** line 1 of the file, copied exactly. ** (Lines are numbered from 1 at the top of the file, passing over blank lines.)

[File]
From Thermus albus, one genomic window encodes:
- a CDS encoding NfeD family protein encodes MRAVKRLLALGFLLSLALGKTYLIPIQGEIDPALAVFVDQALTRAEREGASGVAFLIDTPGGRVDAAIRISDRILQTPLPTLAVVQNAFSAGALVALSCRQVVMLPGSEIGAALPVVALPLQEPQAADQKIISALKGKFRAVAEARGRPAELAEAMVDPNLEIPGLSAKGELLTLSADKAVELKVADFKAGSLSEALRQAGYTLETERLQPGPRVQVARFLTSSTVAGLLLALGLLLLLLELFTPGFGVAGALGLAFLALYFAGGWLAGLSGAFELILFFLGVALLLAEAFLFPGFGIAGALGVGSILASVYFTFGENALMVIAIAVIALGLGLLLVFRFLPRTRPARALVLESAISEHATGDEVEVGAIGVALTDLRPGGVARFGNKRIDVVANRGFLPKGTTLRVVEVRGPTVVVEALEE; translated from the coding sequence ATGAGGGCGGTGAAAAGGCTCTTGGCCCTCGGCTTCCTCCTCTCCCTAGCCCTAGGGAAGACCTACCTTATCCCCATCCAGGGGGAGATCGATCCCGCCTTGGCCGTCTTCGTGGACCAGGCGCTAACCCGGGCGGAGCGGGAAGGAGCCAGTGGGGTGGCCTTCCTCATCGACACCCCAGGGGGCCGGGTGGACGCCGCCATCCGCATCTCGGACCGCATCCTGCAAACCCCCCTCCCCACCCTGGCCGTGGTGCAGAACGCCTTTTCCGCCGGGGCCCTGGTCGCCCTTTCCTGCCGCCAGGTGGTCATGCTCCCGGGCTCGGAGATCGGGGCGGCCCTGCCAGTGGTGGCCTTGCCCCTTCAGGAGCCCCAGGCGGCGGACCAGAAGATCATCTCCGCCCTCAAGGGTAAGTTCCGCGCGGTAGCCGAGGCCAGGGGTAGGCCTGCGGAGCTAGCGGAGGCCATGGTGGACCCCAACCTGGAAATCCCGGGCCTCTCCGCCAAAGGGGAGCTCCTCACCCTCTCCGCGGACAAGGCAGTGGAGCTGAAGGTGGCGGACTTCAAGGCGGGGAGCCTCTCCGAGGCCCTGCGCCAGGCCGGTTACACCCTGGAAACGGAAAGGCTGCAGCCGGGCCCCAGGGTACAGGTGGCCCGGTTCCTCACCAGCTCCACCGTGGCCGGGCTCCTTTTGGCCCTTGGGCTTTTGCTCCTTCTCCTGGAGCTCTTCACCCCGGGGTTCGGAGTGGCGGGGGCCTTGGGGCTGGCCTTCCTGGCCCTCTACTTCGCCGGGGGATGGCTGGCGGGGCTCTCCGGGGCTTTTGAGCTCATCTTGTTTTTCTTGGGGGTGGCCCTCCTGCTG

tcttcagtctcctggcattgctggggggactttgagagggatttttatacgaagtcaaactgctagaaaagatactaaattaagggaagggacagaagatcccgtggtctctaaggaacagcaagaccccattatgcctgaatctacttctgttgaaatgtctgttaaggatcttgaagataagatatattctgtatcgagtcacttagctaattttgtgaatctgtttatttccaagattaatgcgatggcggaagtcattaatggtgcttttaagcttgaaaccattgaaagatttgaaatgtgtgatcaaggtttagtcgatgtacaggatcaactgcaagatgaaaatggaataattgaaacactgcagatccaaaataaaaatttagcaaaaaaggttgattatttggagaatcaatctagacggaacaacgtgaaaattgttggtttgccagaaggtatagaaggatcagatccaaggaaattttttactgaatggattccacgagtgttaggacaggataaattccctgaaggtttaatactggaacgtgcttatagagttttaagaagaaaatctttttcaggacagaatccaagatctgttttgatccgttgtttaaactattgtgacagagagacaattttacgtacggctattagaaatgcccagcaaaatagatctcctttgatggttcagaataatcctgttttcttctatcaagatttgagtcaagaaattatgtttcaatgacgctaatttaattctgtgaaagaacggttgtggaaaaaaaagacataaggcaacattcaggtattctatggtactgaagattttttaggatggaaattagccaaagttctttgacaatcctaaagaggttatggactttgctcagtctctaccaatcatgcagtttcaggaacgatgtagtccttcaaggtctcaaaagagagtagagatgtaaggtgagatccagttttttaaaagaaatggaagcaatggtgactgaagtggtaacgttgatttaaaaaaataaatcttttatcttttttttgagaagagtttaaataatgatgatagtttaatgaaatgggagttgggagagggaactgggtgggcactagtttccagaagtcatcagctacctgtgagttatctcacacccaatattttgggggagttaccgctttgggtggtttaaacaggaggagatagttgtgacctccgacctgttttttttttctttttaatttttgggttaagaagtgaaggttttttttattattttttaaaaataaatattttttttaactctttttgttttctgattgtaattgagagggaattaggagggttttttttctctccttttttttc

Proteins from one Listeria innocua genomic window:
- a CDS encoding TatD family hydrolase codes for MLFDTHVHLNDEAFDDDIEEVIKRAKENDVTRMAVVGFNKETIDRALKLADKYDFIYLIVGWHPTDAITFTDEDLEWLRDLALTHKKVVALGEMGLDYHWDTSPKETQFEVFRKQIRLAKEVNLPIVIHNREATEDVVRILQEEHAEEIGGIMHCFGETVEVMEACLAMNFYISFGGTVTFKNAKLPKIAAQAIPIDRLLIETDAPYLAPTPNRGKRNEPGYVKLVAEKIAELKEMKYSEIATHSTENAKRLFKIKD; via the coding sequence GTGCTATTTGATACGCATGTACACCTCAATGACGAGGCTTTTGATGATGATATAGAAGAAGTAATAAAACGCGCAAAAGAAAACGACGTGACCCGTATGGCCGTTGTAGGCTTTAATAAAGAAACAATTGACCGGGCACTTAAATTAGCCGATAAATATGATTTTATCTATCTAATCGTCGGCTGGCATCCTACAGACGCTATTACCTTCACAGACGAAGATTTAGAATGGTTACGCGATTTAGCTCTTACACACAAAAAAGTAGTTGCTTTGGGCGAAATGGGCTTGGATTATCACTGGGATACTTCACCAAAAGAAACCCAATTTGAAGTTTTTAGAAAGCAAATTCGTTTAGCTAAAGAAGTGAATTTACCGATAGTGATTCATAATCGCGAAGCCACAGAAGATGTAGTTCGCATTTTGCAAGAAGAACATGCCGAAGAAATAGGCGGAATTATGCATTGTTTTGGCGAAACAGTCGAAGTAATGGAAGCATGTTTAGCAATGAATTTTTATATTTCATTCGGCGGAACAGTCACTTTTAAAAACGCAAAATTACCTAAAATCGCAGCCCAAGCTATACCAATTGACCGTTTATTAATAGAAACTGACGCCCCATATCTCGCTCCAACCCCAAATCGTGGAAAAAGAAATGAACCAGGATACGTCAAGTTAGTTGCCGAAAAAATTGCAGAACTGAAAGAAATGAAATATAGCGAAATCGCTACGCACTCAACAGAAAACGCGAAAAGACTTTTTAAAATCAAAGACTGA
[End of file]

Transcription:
From Thermus albus, one genomic window encodes: